Water-Cycle: the drying out of living cells, organic matter and soil will have immediate effect in the biological facet of the water-cycle. Traumatised plans will shut down photosynthesis to conserve water; often they shed their leaves. Ground that is laid bare will more rapidly lose moisture through soil-surface evaporation. Heavy rain will seal the surface and the ground becomes prone to flooding; water rushes downstream and little is retained for plant-growth and for the replenishment of soaks and springs.
Mineral-Cycle: rapid oxidation of nutrients and minerals occurs. Carbon and gases are exhausted into the atmosphere instead of being cycled through a variety of life-forms.

fire fig 5

Community-Dynamics: biotic responses are diverse and will vary with the number, type and health of organisms affected. Each reaction will induce chain-reactions and flow-on effects too complex to all be accounted for. Reactions of living organisms will vary in relation to how the disturbance event impacts on: air-supply, moisture & nutrition requirements and comfort-zones of every affected organism…
Some organisms will respond with metabolic shut-down…
Some organisms will be displaced…
Other organisms will react to new opportunities…

fire fig 6


 Each situation is unique…Plants may need to compete less for limited nutrients, but may end up being more exposed and vulnerable to other disturbances…
Others again may learn from the experience and modify their behaviour. Birds, animals and humans belong to this category.

From being an occasional abiotic disturbance in some landscapes fire has become a significant biotic disturbance in many arid landscapes. Each such disturbance alone triggers incalculable biotic responses.
If the decision to light fire is a biotic social factor that has modified our landscapes, we may similarly categorise the decision and actions of humans to “protect” our landscapes from being burned…
Within a few millennia humans as a single species have taken it upon themselves to modify the manner in which carbon is both stored and cycled on this planet; by doing so they have profoundly impacted and disrupted the very symbiotic processes that built and maintained our soils and the diversity of life supported on their surface.

No region in the world sees more smoke per capita belched out into the atmosphere than the Kimberley of Australia’s North-West…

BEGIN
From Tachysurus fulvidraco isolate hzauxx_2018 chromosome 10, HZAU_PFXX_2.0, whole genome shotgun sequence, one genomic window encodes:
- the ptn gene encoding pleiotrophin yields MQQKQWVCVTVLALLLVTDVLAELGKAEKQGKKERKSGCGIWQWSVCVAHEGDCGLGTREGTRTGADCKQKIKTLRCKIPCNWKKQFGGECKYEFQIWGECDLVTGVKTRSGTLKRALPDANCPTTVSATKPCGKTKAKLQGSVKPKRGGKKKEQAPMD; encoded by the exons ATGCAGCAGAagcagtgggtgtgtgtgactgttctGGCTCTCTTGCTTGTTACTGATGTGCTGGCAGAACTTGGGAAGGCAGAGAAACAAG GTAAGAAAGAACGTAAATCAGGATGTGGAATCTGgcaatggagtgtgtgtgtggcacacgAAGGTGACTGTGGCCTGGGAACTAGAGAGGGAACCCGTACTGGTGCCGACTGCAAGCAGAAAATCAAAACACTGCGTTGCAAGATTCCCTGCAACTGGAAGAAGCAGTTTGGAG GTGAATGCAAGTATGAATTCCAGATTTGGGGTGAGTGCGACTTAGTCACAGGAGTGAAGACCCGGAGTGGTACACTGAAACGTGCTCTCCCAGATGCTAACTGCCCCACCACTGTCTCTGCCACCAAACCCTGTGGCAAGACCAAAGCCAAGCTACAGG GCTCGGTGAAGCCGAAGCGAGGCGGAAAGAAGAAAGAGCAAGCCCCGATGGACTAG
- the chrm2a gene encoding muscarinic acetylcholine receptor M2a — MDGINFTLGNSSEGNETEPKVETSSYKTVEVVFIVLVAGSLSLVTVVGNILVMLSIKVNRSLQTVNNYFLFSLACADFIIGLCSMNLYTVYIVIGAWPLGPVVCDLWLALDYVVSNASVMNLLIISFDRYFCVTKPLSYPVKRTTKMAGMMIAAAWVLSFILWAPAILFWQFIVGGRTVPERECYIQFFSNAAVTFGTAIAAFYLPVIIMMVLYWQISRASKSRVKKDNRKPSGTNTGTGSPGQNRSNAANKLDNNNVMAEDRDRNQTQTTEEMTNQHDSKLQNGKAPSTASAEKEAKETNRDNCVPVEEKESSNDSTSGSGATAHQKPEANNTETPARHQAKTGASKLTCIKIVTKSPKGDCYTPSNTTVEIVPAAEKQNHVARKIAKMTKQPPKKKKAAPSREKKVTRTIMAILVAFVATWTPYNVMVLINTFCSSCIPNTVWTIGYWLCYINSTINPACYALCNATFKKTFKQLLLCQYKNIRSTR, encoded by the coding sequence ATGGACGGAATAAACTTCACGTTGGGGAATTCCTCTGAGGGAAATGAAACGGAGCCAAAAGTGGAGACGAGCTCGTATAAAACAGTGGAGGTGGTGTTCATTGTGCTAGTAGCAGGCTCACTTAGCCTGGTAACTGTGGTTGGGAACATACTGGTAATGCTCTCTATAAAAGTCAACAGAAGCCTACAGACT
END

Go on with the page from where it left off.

So where is the science? Where is the context?
As organisms that on average, at best have the ability to consciously take stock of our surroundings for only a little over 50 years of our lives, we humans tend to readily accept what we see around us with little questioning. This tendency seems to be accentuated by itinerary populations (even many community leaders may only spend a few years in one location). Add air-conditioned living and working environments, artificial supply-chains of food and materials, annual leave and high-speed travel in enclosed vehicles, and a mix of challenges related to financial survival and social obligations… the portion of our lives actually spent out-doors to study long-term trends in our landscapes can easily leave us with a very blurry picture.

Photos sometimes say more than words.
For those interested in what is happening in our upper-river rainfall-catchment areas and why May-aerial burning is now failing in many of these areas, the Kachana 2004 Fire Experiment may help shed some light:
http://www.kachana.com/projects_research/or_fire_experiment.php
(Note the last photo on the page taken one year later... we have since had our best wet season in twenty years and now two years later the ground on site-B is still bare...)

fire fig 7

Conclusion:
Many of us at the cutting edge are well aware that primarily ‘social issues’ contribute to the root cause of current environmental debates in the Kimberly; ‘financial issues’ are then most often the reason why individuals cannot justify effective responses.

At social and at political levels two good reasons remain for not addressing the ‘biotic social factor (fire)’ with more effective responses:

  1. ‘Business as usual’ tends to be more focused and profitable if people do not attempt to prepare for too many contingencies. Without political support or guidance it is commercially unwise to venture into ‘uncharted’ territory.
  2. Political processes (once funding has been secured) tend to run their course. Therefore the debate goes on in much the same way as before: focusing on environmental issues or on the factors seemingly contributing to these issues.

Meanwhile there exists a short-term opportunity for the mining industry to conduct more thorough exploration without the hindrance of excessive vegetation and issues related to biodiversity.

We wish to end this paper on a more positive note:
Where there’s smoke; there’s potential for carbon credits…
There is no quicker way to sequester carbon than to manage for healthy savannahs.
Once whole communities begin to shift beyond the paradigm of extractive economics we predict exciting new industries with ample meaningful employment.

The Kachana Pastoral Company stance on “Fire in the Kimberley” has been tabled on the web: http://www.kachana.com/environmental_management/gi_fire_in_kimberley_2005.php

 

Other related links and web-sites:

Soil food-web structure and function in a sub-catchment typical for northern Australian rangelands.

Beyond Conventional Pastoralism

Erosion: why it happens and what to do about it

Allan Savory’s Africa Report Mid 2006

There is no quicker way to sequester carbon than to manage for healthy savannahs

www.wentworthgroup.org

www.soilfoodweb.com

www.managingwholes.com

http://www.soildynamics.com/living.htm

http://www.soildynamics.com/erosion.htm

Flash animation of the water cycle (850 K).